Student Fellowship

A Traffic Safety Strategy for Santo Domingo

Project Area:

Urban Design and Mobility


Santo Domingo, Dominican Republic

Reporting to:

Secretary General of the Municipality of Santo Domingo

The Challenge

The Dominican Republic has the highest traffic mortality rate in the Americas. In 2020, traffic accidents killed 2,711 people, mostly involving motorcycles. The national mortality rate in 2020 is nearly 26 deaths per 100,000 inhabitants, with men representing the highest proportion of deaths in traffic (86%) and a majority (60%) of fatalities being young people between the ages of 15 and 34*. Both the central government and the City of Santo Domingo have taken measures to improve road safety, such as restricting the transit of freight trucks through the city, improving registration of motorcycle users, imposing a helmet mandate, improving public education, among others. Still, the high number of road accidents, and related deaths and injuries, continues to be of great concern. In the Dominican Republic, seven provinces account for 60% of traffic fatalities, with Santo Domingo (the National District) one of the most affected. Therefore, improving road safety in Santo Domingo is a key mayoral priority.

The fellow working alongside Santo Domingo city officials will help answer these key questions:

  • What is causing the high rate of traffic accidents? What are the technical, institutional, social, cultural, and other contributing factors?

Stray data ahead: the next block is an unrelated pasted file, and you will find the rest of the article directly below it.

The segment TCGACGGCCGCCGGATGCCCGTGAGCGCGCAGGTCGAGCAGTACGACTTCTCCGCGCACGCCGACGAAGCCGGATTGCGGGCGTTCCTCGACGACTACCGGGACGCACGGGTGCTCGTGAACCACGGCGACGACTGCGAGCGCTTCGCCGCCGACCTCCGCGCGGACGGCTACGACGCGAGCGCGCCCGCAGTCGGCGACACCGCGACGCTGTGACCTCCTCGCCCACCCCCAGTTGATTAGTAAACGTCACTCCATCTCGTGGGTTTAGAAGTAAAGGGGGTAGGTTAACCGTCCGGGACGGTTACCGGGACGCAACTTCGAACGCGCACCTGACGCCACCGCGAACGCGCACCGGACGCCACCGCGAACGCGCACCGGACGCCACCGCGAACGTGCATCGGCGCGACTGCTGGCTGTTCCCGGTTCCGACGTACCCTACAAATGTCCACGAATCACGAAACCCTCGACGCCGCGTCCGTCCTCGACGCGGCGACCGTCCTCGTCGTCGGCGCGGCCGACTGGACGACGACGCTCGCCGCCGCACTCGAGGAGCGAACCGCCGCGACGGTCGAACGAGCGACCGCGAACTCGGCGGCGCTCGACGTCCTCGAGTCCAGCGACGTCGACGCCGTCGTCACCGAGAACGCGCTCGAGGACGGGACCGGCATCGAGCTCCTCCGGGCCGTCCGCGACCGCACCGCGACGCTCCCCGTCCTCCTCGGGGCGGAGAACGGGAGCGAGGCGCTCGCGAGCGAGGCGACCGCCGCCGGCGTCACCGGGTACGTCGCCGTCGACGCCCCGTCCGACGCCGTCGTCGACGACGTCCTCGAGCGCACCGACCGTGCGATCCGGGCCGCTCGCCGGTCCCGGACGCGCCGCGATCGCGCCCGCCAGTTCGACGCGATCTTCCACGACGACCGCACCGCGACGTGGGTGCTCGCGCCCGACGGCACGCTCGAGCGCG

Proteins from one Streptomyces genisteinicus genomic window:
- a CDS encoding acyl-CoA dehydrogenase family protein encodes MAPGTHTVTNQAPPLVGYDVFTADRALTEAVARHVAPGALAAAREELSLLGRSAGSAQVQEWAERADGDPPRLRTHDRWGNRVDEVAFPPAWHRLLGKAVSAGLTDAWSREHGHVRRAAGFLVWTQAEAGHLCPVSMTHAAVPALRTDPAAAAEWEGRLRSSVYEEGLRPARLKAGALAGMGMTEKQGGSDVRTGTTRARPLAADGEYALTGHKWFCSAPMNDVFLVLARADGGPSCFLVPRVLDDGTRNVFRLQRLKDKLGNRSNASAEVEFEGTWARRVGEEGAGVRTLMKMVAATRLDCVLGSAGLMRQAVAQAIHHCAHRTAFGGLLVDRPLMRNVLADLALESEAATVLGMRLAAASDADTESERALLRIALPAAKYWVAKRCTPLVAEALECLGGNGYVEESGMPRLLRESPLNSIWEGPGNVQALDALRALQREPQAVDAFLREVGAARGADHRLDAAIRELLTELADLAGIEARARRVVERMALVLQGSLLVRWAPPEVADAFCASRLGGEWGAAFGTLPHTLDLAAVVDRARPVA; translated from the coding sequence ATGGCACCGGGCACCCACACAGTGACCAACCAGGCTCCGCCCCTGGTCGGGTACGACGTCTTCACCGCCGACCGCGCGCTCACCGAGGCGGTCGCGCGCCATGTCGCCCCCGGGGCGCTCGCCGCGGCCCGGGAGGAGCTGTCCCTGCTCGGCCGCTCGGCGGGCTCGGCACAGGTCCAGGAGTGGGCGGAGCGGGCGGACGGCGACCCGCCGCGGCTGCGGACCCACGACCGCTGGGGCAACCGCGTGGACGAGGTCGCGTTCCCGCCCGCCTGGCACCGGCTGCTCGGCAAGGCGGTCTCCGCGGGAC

• What interventions might the city undertake to improve road safety?
  • How should the city engage key stakeholders and special interest groups in improving road safety?
  • What are some promising practices that other cities have deployed to improve road safety?

What You’ll Do

The fellow will:

  • Review and analyze existing data on accidents/crashes to understand the extent of the problem, identify collision hotspots, and determine the most commonly impacted modes of transportation; in addition, identify any data gaps.
  • Identify technical, institutional, social, cultural, and other factors contributing to the high crash rate, including existing road infrastructure conditions, such as the availability of sidewalks.
  • Interview key internal stakeholders, including the National Institute for Transit and Transportation (INTRANT), 911 Emergency Responders, Traffic Police (DIGESETT), and the Ministry of Public Works (MOPC) and external stakeholders, including public transportation driver unions, freight transport unions, and motorcycle organizations, among others.
  • Research promising practices from peer cities.
  • Draft a road safety strategy based on qualitative interviews and quantitative analysis as well as promising approaches deployed in other cities; elements of the strategy could include an education campaign, recommendations for infrastructure measures to improve safety at particular hot spots that could include, but are not limited to, changes to road and intersection design, traffic calming measures, and streetscape improvements. In addition, the strategy would include metrics and mechanisms to assess ongoing progress in the reduction of crashes.
  • Socialize the draft strategy with key stakeholders to get input and build consensus on a path forward.

Related deliverables to be defined in concert with the fellow would likely include the following: summary of key findings from analysis of existing data as well as interviews with key stakeholders; key insights from a review of promising practices deployed by other cities; a draft road safety strategy.

What You’ll Bring

The fellow will be expected to possess the following skills: 

  • Data analysis
  • Qualitative interviewing and analysis 
  • Policy Analysis
  • Stakeholder Management
  • Mapping (GIS)
  • Spanish Fluency



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